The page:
Swearing-in of his Honour Justice Richard Weinstein to the Supreme Court

Gillian Mahony

On 1 February 2023, in a ceremonial sitting held in the Banco Court by the Honourable Chief Justice Dr Andrew A S Bell, his Honour Judge Richard Weinstein of the District Court was sworn in as a Justice of the Supreme Court. As is now the custom, the event was live streamed. For the latter I was grateful, as I was able to enjoy the ceremonial welcome from a carpark outside Tamworth Courthouse, and more importantly, it facilitated his Honour’s family and friends across the globe celebrating the achievement and witnessing his Honour’s public commitment to service of the people of New South Wales.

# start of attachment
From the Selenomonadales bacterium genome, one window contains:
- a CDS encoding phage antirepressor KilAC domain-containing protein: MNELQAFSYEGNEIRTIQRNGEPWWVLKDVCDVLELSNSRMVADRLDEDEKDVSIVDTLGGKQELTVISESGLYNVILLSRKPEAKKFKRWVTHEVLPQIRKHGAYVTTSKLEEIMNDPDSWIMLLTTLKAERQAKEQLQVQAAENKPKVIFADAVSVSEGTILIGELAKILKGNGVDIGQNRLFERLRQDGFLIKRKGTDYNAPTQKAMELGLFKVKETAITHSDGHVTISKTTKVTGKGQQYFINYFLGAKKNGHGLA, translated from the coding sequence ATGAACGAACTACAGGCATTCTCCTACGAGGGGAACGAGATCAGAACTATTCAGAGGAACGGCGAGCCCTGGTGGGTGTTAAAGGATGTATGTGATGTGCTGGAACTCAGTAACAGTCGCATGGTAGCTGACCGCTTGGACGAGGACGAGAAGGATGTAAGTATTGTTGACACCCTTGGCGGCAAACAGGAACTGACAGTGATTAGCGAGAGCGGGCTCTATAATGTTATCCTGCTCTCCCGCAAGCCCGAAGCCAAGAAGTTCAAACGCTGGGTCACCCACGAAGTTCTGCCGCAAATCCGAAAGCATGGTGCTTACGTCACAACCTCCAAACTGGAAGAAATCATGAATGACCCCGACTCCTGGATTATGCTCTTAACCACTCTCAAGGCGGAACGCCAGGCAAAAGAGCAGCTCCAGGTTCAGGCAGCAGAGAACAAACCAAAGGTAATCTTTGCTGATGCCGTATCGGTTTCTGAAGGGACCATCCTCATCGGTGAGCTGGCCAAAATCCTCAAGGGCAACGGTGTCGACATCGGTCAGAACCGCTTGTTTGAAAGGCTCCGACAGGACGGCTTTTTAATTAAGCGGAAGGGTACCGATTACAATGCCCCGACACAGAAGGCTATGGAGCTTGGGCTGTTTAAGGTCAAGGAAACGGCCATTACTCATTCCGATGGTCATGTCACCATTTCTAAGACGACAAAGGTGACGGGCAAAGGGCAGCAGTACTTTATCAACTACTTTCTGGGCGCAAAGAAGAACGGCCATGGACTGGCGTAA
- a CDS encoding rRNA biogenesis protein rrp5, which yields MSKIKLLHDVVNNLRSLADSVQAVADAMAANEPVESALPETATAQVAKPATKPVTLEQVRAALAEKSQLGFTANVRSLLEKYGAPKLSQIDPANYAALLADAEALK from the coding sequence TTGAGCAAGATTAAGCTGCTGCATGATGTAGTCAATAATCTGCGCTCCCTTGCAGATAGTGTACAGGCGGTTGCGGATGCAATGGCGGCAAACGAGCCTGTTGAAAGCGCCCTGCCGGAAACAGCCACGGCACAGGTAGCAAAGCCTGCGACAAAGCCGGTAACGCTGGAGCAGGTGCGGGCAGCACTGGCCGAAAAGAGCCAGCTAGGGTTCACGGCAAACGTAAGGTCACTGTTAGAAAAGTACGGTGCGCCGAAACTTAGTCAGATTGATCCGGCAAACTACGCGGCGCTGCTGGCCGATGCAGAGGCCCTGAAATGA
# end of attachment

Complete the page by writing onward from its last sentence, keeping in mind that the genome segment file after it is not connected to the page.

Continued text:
Raised in Canada, Justice Weinstein’s first love was the theatre. His Honour graduated magna cum laude with a Bachelor of Arts from Concordia University, Montreal, a Master of Arts (University of California, Berkeley), and a Diploma in Acting from the Drama Studio in London. Justice Weinstein’s career on the stage ultimately led to an Australian adventure where he had success in various theatre productions. Like many of those involved in the arts, but unlike many future Justices of the Supreme Court, his Honour also experienced life as a waiter at the Opera House and, albeit briefly, at the Bourbon and Beefsteak at the Cross.

After several years as a self-described WAM (waiter/actor/model), his Honour returned to university to study law at UNSW, a decision in which his mother played a role and a decision the NSW legal profession is all the better for. In 1991 Justice Weinstein was awarded a Bachelor of Laws.